This blog post was prompted by a conversation with my mother about how much she had to pay for a head of cauliflower at the grocery store. She was appalled at the nearly $5/head she paid for her beloved cauliflower, which she uses so frequently in her kitchen. I informed her that this was so because generally cauliflower is a fall/early winter crop, to which she replied that she was unaware. I’m wondering, how many other people are unaware of produce seasons? There is a best time to buy certain produce, when prices are low, and other times when prices soar.
Today’s food system has almost entirely removed the concept of growing seasons, when we can eat nearly any vegetable or fruit whenever we want, simply by going to the grocery store and picking some up. In times of pre-refrigeration and prior to large scale shipment of food via planes, trains, and trucks, people had to rely on growing seasons to determine what they would and could have for dinner. Virtually all food had a season, including meats. Lamb was generally a spring meat while mutton was consumed in fall or winter. Hardy greens could be grown through cooler fall months, while crops such as corn and summer squash required warm temperatures. During these times, people grew what they could and preserved nearly everything in one way or another, to make food last even when it was not in season.
In order to save money on your favorite produce when it is out of season, be sure to stock up when the season is in. Once you have fulfilled your stores, preserve the food which you will not be eating right away. There are many ways to do so, which I have listed below.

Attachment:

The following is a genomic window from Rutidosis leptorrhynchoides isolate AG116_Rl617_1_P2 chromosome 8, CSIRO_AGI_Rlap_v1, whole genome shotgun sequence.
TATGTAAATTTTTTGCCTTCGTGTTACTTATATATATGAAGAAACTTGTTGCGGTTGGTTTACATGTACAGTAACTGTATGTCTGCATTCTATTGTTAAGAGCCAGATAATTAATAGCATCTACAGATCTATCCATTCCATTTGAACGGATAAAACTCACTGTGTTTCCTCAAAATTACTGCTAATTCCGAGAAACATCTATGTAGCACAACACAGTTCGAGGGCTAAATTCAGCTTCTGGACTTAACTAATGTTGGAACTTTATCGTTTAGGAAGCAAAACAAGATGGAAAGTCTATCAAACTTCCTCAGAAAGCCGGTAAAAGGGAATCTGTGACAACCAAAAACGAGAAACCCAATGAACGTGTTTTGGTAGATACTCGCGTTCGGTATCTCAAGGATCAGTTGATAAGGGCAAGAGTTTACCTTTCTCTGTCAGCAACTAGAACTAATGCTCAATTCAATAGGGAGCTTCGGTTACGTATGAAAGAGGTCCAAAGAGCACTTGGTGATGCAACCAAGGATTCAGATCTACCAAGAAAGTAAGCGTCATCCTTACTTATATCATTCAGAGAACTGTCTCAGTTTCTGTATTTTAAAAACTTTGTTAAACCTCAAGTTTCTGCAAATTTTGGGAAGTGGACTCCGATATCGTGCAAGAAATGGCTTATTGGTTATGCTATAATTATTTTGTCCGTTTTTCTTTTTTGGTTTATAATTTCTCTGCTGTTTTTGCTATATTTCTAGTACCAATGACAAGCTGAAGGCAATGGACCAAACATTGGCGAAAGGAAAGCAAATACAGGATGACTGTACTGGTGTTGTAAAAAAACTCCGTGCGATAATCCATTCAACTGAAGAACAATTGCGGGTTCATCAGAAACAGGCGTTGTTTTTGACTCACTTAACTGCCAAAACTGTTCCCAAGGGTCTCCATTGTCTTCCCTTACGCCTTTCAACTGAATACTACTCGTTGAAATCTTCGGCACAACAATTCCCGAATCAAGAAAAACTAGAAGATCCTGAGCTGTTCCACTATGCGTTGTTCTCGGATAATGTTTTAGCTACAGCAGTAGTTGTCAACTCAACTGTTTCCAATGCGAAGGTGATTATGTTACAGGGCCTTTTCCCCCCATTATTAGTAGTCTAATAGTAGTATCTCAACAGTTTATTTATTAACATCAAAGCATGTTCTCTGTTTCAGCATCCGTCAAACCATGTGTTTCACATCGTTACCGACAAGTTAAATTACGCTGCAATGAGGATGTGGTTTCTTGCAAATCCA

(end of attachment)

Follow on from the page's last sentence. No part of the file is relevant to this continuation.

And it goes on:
- Freeze It – The first, and most obvious option is to freeze your food. You can freeze produce raw, cooked, or prepared in the way you plan to eat it. Most fruits are best flash frozen.
- Pickle It – Pickling is a great way to preserve unused produce for later consumption, and in many recipes, pickling does not require refrigeration if canned correctly.
- Can It – There are SO many ways to can food to preserve it. Jellies, jams, canned meats, preserves, butters, syrups, the list goes on & on. Look into the MANY ways of canning foods for preservation.
- Dry It – Many foods can be sliced thinly, ground, or marinated and then dried in order to preserve them. These foods can then be eaten dried, or rehydrated and then added into other recipes.
- Ferment It – Fermentation is one of nature’s original preservation methods. There are many ways to ferment foods to later use, and many fermented foods can be enjoyed by all – ie. kombucha, kefir, kimchi, etc.
When in doubt, look to Pinterest for some ideas on food preservation and ways to lower your food bill. Educate yourself on growing and harvesting seasons for your favorite foods. The more you know, the less of an impact your grocery shopping will have on your wallet.